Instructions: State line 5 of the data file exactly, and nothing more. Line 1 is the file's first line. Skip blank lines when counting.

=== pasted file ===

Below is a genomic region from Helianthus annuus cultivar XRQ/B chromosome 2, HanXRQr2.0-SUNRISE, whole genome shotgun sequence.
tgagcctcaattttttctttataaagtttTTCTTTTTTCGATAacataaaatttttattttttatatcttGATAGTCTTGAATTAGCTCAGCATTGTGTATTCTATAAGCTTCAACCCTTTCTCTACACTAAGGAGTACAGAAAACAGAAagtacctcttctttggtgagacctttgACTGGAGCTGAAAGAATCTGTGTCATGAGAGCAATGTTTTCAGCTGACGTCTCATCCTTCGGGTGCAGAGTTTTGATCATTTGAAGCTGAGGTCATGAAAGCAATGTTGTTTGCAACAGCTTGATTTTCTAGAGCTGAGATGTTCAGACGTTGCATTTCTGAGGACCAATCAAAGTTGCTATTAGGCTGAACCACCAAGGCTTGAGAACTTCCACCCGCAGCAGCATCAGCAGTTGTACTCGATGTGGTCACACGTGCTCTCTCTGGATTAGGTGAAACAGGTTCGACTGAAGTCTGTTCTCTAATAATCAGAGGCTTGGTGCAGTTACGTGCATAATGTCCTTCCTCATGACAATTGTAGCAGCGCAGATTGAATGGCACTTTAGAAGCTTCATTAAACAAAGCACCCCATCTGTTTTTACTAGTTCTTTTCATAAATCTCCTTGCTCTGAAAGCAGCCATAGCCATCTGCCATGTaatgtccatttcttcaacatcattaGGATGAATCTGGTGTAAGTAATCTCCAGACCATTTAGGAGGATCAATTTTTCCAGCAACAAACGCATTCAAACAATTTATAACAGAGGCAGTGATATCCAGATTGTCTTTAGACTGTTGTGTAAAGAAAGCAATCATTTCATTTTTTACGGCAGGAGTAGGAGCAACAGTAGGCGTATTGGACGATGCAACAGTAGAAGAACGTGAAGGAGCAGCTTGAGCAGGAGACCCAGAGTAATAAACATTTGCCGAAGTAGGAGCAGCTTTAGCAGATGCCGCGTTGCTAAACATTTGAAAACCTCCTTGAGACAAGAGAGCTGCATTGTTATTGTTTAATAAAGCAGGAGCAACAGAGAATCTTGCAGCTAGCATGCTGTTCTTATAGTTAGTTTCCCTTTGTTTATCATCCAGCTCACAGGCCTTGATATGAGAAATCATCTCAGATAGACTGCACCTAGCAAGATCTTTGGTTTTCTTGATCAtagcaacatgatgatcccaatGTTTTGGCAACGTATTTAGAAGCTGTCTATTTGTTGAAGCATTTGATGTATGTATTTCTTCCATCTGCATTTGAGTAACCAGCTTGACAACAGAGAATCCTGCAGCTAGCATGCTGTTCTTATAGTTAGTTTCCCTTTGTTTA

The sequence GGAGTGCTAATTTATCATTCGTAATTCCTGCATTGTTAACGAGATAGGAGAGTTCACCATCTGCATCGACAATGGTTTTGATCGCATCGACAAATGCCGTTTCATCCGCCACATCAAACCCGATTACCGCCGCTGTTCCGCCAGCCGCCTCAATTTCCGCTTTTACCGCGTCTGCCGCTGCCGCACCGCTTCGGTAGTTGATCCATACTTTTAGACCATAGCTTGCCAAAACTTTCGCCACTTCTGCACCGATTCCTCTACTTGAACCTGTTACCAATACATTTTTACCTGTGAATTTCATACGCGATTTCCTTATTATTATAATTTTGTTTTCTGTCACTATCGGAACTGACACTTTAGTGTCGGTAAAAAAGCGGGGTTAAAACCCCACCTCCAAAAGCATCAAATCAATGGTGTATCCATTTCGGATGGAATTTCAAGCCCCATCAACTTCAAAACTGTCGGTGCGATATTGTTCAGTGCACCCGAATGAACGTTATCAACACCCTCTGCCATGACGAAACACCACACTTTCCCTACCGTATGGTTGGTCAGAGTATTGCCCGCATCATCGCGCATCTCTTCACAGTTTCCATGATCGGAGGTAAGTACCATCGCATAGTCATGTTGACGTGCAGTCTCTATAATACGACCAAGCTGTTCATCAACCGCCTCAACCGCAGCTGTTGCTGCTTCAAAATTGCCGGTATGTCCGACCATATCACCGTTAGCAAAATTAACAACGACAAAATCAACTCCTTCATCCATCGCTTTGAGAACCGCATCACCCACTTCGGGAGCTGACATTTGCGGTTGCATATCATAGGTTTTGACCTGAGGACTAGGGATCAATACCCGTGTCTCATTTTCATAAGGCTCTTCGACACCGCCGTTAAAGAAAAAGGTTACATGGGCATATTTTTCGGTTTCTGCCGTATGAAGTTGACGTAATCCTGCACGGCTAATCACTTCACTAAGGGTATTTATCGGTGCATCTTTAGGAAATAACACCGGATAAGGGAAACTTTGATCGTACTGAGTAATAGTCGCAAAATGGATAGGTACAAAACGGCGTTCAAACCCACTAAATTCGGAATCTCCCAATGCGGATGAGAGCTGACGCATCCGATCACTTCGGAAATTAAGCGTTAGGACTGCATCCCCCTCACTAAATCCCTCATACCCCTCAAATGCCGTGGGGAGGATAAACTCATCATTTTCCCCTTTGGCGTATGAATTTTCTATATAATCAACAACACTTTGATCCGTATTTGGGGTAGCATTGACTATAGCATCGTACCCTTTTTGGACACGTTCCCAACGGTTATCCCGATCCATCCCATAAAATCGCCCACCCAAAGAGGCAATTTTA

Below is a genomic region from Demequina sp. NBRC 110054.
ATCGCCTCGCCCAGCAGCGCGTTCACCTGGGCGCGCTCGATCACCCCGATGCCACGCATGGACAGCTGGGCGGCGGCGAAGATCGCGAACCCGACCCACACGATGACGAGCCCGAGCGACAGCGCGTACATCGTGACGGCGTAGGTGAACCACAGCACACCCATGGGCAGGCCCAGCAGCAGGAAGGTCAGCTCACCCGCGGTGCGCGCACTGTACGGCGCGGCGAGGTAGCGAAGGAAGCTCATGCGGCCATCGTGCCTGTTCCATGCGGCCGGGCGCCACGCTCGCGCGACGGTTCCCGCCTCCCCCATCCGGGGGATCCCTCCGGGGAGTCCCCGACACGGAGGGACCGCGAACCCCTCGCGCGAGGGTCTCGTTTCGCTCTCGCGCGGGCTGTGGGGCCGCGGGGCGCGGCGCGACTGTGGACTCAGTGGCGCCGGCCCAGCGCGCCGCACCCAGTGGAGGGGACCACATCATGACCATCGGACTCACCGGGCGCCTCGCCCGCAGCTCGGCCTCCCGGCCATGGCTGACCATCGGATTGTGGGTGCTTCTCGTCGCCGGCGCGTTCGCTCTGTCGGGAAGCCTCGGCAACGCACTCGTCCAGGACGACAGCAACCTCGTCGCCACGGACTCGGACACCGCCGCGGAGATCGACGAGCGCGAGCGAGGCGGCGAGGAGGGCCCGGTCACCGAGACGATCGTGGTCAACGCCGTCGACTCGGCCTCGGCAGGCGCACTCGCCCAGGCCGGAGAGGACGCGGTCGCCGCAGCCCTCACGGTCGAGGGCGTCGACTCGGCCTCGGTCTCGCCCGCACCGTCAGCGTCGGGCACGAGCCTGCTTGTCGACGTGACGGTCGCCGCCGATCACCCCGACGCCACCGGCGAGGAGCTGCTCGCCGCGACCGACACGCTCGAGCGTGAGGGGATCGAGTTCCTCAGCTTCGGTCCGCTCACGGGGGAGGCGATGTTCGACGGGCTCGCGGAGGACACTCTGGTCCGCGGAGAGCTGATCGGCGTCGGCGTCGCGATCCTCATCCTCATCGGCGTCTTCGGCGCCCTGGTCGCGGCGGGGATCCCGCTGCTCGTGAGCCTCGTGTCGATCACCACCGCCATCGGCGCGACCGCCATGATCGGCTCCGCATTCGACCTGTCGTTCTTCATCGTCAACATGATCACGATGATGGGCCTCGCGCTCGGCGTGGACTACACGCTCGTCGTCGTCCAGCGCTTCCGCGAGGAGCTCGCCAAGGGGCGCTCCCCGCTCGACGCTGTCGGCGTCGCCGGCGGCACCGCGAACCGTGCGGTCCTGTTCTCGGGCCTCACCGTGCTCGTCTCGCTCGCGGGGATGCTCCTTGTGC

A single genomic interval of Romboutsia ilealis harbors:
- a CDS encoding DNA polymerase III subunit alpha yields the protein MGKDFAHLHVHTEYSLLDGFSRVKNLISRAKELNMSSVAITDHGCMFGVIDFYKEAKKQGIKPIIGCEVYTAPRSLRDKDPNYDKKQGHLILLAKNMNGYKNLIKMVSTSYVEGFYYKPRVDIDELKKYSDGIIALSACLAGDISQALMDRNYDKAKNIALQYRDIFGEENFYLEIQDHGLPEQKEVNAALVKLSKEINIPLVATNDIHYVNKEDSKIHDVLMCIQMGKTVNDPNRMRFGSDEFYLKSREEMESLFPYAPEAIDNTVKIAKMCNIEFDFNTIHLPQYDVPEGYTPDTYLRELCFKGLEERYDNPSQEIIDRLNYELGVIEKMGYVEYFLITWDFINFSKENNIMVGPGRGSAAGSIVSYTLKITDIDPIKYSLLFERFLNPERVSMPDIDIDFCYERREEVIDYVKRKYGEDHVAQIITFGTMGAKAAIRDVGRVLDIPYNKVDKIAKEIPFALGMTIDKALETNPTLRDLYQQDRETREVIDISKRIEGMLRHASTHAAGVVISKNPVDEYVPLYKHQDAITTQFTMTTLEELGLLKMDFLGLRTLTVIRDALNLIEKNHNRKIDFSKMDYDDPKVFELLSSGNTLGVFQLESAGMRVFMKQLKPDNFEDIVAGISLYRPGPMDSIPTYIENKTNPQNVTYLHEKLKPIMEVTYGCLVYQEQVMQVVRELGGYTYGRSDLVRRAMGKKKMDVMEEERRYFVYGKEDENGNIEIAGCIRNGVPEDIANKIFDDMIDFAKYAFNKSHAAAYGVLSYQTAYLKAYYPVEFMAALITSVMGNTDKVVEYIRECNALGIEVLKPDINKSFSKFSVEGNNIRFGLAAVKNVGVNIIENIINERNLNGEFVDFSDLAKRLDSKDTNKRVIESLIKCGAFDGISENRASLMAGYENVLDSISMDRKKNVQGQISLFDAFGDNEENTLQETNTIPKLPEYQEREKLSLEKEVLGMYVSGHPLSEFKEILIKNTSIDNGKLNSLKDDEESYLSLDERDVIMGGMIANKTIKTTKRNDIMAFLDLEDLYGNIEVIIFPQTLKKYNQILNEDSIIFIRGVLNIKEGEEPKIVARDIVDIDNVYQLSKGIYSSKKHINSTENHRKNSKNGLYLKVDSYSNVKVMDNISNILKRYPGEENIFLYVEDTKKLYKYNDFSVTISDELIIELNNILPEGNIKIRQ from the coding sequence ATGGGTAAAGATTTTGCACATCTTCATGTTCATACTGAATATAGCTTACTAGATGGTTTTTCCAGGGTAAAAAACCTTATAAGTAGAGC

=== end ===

ATCGCCTCGCCCAGCAGCGCGTTCACCTGGGCGCGCTCGATCACCCCGATGCCACGCATGGACAGCTGGGCGGCGGCGAAGATCGCGAACCCGACCCACACGATGACGAGCCCGAGCGACAGCGCGTACATCGTGACGGCGTAGGTGAACCACAGCACACCCATGGGCAGGCCCAGCAGCAGGAAGGTCAGCTCACCCGCGGTGCGCGCACTGTACGGCGCGGCGAGGTAGCGAAGGAAGCTCATGCGGCCATCGTGCCTGTTCCATGCGGCCGGGCGCCACGCTCGCGCGACGGTTCCCGCCTCCCCCATCCGGGGGATCCCTCCGGGGAGTCCCCGACACGGAGGGACCGCGAACCCCTCGCGCGAGGGTCTCGTTTCGCTCTCGCGCGGGCTGTGGGGCCGCGGGGCGCGGCGCGACTGTGGACTCAGTGGCGCCGGCCCAGCGCGCCGCACCCAGTGGAGGGGACCACATCATGACCATCGGACTCACCGGGCGCCTCGCCCGCAGCTCGGCCTCCCGGCCATGGCTGACCATCGGATTGTGGGTGCTTCTCGTCGCCGGCGCGTTCGCTCTGTCGGGAAGCCTCGGCAACGCACTCGTCCAGGACGACAGCAACCTCGTCGCCACGGACTCGGACACCGCCGCGGAGATCGACGAGCGCGAGCGAGGCGGCGAGGAGGGCCCGGTCACCGAGACGATCGTGGTCAACGCCGTCGACTCGGCCTCGGCAGGCGCACTCGCCCAGGCCGGAGAGGACGCGGTCGCCGCAGCCCTCACGGTCGAGGGCGTCGACTCGGCCTCGGTCTCGCCCGCACCGTCAGCGTCGGGCACGAGCCTGCTTGTCGACGTGACGGTCGCCGCCGATCACCCCGACGCCACCGGCGAGGAGCTGCTCGCCGCGACCGACACGCTCGAGCGTGAGGGGATCGAGTTCCTCAGCTTCGGTCCGCTCACGGGGGAGGCGATGTTCGACGGGCTCGCGGAGGACACTCTGGTCCGCGGAGAGCTGATCGGCGTCGGCGTCGCGATCCTCATCCTCATCGGCGTCTTCGGCGCCCTGGTCGCGGCGGGGATCCCGCTGCTCGTGAGCCTCGTGTCGATCACCACCGCCATCGGCGCGACCGCCATGATCGGCTCCGCATTCGACCTGTCGTTCTTCATCGTCAACATGATCACGATGATGGGCCTCGCGCTCGGCGTGGACTACACGCTCGTCGTCGTCCAGCGCTTCCGCGAGGAGCTCGCCAAGGGGCGCTCCCCGCTCGACGCTGTCGGCGTCGCCGGCGGCACCGCGAACCGTGCGGTCCTGTTCTCGGGCCTCACCGTGCTCGTCTCGCTCGCGGGGATGCTCCTTGTGC